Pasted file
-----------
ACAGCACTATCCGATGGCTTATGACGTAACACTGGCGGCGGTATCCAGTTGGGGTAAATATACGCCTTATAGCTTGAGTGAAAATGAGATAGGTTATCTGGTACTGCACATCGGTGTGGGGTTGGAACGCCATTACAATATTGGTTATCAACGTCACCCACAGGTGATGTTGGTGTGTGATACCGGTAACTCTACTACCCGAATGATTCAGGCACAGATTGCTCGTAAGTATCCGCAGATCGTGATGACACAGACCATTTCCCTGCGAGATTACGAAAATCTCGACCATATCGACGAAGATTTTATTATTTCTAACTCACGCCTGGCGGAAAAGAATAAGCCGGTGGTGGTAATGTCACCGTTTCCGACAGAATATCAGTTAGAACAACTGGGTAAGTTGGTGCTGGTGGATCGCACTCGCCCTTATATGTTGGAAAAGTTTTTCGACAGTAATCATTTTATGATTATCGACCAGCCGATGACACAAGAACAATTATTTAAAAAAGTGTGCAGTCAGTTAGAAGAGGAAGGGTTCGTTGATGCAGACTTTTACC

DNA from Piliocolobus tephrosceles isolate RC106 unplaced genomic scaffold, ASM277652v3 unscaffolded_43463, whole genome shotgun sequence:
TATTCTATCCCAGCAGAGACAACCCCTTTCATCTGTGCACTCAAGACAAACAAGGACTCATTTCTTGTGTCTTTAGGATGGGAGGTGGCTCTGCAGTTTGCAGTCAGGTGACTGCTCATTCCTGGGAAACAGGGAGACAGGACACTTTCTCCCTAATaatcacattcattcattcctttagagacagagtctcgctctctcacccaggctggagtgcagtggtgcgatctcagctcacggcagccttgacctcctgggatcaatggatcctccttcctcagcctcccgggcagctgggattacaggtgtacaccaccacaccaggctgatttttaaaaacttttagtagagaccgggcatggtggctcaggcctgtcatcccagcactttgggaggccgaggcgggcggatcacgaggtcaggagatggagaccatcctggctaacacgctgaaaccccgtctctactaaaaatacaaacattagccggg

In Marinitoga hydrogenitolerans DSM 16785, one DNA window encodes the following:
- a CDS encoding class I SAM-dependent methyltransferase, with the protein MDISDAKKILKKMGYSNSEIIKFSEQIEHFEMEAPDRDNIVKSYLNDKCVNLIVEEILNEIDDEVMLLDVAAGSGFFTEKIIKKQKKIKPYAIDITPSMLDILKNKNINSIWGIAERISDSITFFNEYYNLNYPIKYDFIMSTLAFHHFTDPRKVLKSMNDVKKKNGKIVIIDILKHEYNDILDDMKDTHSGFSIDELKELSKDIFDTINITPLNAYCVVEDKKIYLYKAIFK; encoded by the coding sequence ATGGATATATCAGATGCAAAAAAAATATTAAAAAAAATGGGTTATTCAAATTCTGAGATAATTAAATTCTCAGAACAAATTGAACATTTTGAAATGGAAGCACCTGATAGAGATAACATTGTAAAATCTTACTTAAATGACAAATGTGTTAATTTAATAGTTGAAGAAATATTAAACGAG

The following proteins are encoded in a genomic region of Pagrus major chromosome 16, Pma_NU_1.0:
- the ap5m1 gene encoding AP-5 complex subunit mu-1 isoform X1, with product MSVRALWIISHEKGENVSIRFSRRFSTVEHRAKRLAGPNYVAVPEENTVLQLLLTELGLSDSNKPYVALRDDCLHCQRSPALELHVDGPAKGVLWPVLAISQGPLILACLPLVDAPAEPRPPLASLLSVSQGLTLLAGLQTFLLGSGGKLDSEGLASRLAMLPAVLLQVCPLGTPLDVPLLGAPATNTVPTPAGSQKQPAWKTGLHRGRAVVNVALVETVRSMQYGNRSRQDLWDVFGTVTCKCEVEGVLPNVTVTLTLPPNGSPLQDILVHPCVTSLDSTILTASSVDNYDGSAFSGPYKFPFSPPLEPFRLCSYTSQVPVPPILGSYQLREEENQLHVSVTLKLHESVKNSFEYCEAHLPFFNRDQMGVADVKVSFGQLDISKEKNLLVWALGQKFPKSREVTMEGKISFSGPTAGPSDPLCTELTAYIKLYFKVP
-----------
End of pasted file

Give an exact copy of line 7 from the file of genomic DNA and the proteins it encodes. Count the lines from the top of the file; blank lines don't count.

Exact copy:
- the ap5m1 gene encoding AP-5 complex subunit mu-1 isoform X1, with product MSVRALWIISHEKGENVSIRFSRRFSTVEHRAKRLAGPNYVAVPEENTVLQLLLTELGLSDSNKPYVALRDDCLHCQRSPALELHVDGPAKGVLWPVLAISQGPLILACLPLVDAPAEPRPPLASLLSVSQGLTLLAGLQTFLLGSGGKLDSEGLASRLAMLPAVLLQVCPLGTPLDVPLLGAPATNTVPTPAGSQKQPAWKTGLHRGRAVVNVALVETVRSMQYGNRSRQDLWDVFGTVTCKCEVEGVLPNVTVTLTLPPNGSPLQDILVHPCVTSLDSTILTASSVDNYDGSAFSGPYKFPFSPPLEPFRLCSYTSQVPVPPILGSYQLREEENQLHVSVTLKLHESVKNSFEYCEAHLPFFNRDQMGVADVKVSFGQLDISKEKNLLVWALGQKFPKSREVTMEGKISFSGPTAGPSDPLCTELTAYIKLYFKVP